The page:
This Train Map Is Not An Image, Just Pure Code

This version of London's iconic tube map looks just like the official PDF of the transport network. In fact, it is created entirely from HTML, CSS and JavaScript.

That's a pretty insane feat. Its creator, freelance web developer John Galantini, has recreated every symbol, line, circle and piece of text using HTML and CSS. Each train line is, in fact, an unordered list, with stations positioned in relation to each other using CSS. The map took 120 hours work over five weeks to complete. Pointless, perhaps — but nonetheless impressive. [John Galantini via Sidebar via The Verge]


Comments

    PDF is code.

      Yes, and so is everything you see on a computer screen, but that's not the point, is it?

        No, PDF's internal structure is code. It's a fully defined description language that gets interpreted, not just data. Jamie says "this is not an image, it's pure code" but PDF files are also pure code, and not image data. Done in HTML or done in PDF is the same thing, from a code/data perspective.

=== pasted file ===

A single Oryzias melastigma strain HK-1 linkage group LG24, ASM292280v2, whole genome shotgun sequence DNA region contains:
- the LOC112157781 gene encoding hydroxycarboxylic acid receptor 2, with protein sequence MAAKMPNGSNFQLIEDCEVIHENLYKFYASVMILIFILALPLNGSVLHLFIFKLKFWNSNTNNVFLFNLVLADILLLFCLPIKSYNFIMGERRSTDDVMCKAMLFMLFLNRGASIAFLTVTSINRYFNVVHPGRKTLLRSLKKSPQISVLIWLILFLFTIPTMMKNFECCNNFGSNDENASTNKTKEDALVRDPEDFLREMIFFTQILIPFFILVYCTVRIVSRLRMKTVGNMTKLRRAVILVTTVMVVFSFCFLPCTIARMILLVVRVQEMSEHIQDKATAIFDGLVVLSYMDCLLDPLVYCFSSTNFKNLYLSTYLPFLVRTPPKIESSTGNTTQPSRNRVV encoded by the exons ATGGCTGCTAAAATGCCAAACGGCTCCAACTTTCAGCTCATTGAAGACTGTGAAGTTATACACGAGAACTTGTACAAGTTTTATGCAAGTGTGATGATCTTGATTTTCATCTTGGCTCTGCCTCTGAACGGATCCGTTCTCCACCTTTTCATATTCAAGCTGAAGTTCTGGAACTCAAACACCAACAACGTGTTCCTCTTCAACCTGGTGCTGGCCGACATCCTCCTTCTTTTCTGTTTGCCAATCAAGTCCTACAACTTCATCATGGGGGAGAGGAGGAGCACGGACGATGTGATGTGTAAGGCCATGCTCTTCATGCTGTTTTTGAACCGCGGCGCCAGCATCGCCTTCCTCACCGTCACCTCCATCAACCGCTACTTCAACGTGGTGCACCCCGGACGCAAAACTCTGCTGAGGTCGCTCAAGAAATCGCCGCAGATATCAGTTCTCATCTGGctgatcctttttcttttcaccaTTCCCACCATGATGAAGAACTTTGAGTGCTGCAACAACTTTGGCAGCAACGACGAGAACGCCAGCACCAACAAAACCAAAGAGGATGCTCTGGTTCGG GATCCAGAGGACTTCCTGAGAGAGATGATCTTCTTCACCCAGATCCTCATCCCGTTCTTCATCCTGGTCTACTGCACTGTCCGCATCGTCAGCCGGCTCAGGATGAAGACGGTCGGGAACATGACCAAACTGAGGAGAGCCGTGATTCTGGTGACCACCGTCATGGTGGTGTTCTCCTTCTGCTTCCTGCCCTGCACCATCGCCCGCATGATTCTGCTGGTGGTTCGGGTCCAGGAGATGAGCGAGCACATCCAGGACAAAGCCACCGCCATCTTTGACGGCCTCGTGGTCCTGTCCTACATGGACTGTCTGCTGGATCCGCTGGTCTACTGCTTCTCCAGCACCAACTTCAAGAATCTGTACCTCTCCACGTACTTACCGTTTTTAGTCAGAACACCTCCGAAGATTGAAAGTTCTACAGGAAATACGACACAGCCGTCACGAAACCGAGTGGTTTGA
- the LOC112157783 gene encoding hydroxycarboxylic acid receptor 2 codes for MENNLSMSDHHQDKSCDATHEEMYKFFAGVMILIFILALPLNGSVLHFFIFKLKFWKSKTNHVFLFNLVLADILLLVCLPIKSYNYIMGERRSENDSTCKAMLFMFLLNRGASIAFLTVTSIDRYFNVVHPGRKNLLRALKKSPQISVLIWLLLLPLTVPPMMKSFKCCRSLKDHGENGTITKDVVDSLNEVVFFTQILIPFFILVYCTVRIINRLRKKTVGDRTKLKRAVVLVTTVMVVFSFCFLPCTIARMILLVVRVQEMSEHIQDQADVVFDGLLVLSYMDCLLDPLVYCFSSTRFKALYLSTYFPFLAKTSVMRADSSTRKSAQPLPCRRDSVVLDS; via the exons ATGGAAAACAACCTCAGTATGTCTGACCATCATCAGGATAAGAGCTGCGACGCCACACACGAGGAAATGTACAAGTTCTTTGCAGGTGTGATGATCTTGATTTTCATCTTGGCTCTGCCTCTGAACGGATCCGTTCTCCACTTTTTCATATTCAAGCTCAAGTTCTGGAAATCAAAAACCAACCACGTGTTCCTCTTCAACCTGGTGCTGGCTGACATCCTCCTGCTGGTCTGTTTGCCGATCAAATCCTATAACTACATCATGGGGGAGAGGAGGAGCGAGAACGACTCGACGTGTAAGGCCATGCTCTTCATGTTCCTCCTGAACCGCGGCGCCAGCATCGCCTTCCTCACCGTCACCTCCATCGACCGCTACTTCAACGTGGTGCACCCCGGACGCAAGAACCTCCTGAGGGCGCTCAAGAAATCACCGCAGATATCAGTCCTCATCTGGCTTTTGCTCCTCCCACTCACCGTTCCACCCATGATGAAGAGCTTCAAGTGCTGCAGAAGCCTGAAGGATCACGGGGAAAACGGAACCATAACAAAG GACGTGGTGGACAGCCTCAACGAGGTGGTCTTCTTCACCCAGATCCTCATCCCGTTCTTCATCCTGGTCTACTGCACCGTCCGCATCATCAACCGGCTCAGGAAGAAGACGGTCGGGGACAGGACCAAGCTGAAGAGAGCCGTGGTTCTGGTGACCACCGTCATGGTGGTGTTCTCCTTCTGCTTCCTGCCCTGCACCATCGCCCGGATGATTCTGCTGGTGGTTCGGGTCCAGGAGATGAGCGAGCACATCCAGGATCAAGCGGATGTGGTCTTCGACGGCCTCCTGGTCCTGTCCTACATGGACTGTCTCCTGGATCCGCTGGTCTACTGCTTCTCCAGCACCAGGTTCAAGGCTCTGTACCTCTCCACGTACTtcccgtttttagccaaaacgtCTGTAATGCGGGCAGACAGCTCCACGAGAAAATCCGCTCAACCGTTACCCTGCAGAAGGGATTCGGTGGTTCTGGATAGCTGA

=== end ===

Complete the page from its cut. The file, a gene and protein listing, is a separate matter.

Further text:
While you are technically correct, you're either being deliberately pedantic (read trolling), or you're missing the point entirely.

          A PDF is not created by a programmer sitting down for 120 hours and hacking together something legible. It's created either in Adobe Acrobat (or similar) or by using a pdf printer of some sort.

          This was not. This was coded, as in the programmer sat down for 120 hours and hacked together something legible.

            Right, because PDF documents just assemble themselves by the power of unicorns and pixie dust without any work on the part of the designer. Both involve using tools to ease the work of creating the image, there's little difference between them: the effort, implementation and result is the same; they only differ in language (PDF/PS vs HTML/CSS).

    No doubt it fails miserably on IE....

    The Hammersmith Aldwych curve is even more jarring that the official.

    I can't see the image.. so I guess it's not all that compatible with everything..

    Imagine how much simpler this would have been if CSS didn't suck.

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